I am sympathetic to living educational theory because it seems to embrace the work of people in various different spheres; it is quite democratic. I hope therefore that my paper's structure will hold, as testament to the particular sphere I am working within, where ordinarily a conceptual section precedes any more evaluative and discursive comment.
So I shall edit the paper now, attending to each of the points you and Sigrid make.
I am just sorry it seems that my earlier response was inadequate.
I have spent the day making revisions to the paper. So you can see exactly what I've done, I've used track changes on the word document. I hope that helps :).
I hope Jacqui my abstract is improved and communicates the personal at the heart of the paper.
Sigrid, I have also tried to be a bit more explicit about the question: How can I improve what I am doing?
As you will also see, I have included some comment about how I understand 'educational influence'. I hope that this comment will make my writing a bit more transparent about how I am using living theory terminology.
Jacqui: I was not precious at all about 'undergird', so I've simply substituted more common words for this. As for 'troth', it was a term coined by Parker Palmer in his epistemology, so I've tried to explain that a bit better. I'm not hugely committed to it, so in other places I've used a more contemporary word.
I have also added a bit to my introduction which explains the rationale for why I am structuring the paper in the way that I am.
I know that readers tend to make their own meaning from their transaction with a given work, but reading my paper through again, I do see the 'I' all the way through. It is simply that in the first half, the 'I' is explicit about the processes of developing theoretical work, whereas the 'I' in the second half is more to do with personal story. I think in fact the paper works as a whole research story, but inevitably one has to break papers into sections. I am glad, Sigrid, that you felt you could sense a 'core that clearly binds them together'.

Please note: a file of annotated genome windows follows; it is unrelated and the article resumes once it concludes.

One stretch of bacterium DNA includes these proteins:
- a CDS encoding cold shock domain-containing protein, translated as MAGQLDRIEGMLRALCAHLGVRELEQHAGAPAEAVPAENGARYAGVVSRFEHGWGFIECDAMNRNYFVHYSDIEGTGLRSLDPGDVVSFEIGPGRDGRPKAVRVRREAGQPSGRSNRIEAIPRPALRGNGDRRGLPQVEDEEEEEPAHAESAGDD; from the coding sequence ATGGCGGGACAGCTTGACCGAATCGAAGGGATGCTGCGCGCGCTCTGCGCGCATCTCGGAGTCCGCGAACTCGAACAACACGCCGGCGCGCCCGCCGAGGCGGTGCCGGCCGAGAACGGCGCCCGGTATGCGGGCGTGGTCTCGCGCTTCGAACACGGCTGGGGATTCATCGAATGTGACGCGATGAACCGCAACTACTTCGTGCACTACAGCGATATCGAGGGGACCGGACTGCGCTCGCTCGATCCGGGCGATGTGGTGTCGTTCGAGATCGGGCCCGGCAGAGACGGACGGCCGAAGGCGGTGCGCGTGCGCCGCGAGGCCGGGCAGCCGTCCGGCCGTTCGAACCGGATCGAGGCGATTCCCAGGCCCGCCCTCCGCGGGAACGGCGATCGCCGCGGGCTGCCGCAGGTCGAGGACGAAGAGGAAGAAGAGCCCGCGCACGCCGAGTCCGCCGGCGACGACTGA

I have also removed the Rookmaaker section.
As you peruse these changes, I would be grateful if you could add to the track changes and put comments directly onto the paper. This will help me focus on specifics.
Once again though, thank you both for taking the time to read my work. I think perhaps sometimes reviewing must be a thankless job. Reviewing in academic publishing is such a tricky thing, and I think on balance, EJOLTS has a strength in that it communicates personally with authors in a spirit of openness and warmth. (Although it is a little galling perhaps to think at times that this reviewing discussion is so public. As my grandmother might have said, I sometimes feel like I'm airing my dirty laundry in public!)
As for intentions, Rosenblatt said often about her own writing, once it left her hands people interpreted it in quite a different way to how she understood it herself. While one can aim for clarity, structure, and concision, I think we cannot prescribe how others will respond to the writing. We can only be satisfied with our own efforts, hoping that they align as best they can with one's internal vision.
Best wishes to you both.
Let me start my response by expressing resonance with your final sentence: absolutely, we each hold ourselves accountable to our own internal principles and values, and 'know' when we have constructed a narrative that best expresses our unique thesis of living. And as I read your revised text I now follow your signposting, understand why and how you are structuring it as you do, and no longer feel that I am sometimes left outside the decisions you are making as you write.
I find your dialogic engagement both explicit and implicit in your changes, appreciate the clarity you have developed in your Abstract, and sense your 'I' clearly present throughout the paper.